Everything Old is Still Relevant: Judge Reaffirms 1918 “Hot News” Doctrine

paper_on_fire.gifWho owns the news?! No doubt as more news transitions online and more news organizations depend on online revenue (whatever form that may take) to survive we will see more cases like these go to court. In the meantime it appears the AP is one step closer to making its “hot news” case.

A federal judge has reaffirmed that a 1918 legal doctrine governing “hot news” applies in the Internet age by allowing The Associated Press to proceed with a lawsuit accusing a company of redistributing AP breaking news without permission.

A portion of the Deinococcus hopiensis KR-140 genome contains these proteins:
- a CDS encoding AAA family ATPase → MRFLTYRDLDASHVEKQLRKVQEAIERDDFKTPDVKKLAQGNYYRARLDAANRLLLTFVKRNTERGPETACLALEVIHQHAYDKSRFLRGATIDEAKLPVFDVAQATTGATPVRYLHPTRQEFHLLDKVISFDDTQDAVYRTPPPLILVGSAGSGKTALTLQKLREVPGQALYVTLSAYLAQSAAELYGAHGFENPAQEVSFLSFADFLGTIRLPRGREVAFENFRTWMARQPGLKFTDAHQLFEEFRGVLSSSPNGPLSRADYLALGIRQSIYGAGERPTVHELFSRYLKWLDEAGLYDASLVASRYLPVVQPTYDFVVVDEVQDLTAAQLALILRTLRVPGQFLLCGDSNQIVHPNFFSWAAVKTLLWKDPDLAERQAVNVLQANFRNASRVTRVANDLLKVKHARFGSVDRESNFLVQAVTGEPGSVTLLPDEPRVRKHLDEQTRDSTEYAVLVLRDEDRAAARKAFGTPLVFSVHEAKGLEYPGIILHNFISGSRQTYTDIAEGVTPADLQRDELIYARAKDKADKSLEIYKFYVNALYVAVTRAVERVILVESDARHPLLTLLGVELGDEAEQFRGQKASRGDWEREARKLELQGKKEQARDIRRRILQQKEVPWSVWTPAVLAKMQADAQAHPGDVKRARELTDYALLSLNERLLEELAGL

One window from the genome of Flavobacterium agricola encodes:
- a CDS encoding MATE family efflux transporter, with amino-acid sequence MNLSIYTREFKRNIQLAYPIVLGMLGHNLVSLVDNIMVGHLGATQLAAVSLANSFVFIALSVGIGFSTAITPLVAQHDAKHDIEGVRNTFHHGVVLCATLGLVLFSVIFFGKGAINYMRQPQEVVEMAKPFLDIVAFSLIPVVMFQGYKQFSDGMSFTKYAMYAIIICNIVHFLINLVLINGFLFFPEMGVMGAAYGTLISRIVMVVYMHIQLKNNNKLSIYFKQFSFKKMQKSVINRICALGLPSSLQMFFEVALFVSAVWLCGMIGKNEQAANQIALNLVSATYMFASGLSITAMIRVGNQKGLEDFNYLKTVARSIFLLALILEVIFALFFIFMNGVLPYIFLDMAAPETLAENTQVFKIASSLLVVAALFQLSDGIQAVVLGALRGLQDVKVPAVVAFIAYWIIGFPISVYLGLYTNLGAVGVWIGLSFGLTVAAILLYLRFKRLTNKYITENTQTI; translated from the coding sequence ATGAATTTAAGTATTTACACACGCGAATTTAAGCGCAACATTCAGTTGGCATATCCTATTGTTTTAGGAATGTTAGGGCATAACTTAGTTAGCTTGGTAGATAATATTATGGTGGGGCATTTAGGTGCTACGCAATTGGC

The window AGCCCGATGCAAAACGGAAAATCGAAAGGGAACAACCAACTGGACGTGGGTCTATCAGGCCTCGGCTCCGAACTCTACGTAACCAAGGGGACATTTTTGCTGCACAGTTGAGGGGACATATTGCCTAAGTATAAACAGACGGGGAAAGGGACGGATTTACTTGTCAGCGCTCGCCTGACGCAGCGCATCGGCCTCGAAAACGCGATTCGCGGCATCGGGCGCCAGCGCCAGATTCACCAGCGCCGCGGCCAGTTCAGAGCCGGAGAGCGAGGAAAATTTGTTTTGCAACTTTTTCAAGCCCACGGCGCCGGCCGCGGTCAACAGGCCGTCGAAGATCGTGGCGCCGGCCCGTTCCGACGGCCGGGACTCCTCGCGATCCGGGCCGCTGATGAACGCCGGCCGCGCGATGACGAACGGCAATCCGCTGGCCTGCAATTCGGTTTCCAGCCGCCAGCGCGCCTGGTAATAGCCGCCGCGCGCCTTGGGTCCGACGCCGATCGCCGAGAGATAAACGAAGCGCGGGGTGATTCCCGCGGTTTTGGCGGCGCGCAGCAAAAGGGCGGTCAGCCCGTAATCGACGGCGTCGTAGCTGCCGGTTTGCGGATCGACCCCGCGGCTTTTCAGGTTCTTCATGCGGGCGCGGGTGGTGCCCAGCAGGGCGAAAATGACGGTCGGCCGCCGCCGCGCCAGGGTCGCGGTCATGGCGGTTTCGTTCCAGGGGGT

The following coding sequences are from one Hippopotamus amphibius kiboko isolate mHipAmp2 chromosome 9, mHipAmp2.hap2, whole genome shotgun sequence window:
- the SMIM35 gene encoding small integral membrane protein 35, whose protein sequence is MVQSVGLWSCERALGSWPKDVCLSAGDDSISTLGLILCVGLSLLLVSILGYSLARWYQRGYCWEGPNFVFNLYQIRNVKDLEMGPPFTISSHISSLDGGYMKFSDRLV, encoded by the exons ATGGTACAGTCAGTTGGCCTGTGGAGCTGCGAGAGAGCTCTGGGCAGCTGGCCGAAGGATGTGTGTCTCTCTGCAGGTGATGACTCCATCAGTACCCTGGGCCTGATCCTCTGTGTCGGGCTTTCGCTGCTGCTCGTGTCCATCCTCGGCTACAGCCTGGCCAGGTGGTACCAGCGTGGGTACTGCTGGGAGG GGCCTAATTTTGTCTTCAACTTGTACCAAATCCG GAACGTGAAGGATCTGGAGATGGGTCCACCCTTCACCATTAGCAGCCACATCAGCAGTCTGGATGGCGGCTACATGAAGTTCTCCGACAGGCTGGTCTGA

Although Tuesday’s ruling does not break new legal ground, it applies a principle to a medium that has dramatically increased the speed at which such news travels.


Without ruling on the merits of the case, U.S. District Judge Kevin Castel said the AP’s lawsuit against AHN Media Corp. and All Headline News Corp. can proceed because the so-called hot news doctrine applies. The defendants had claimed it was superseded by subsequent federal copyright law.

Facts generally cannot be copyrighted, but the U.S. Supreme Court held in 1918, in a case also brought by the AP, that companies can sue for misappropriation when rivals copy time-sensitive “hot news.”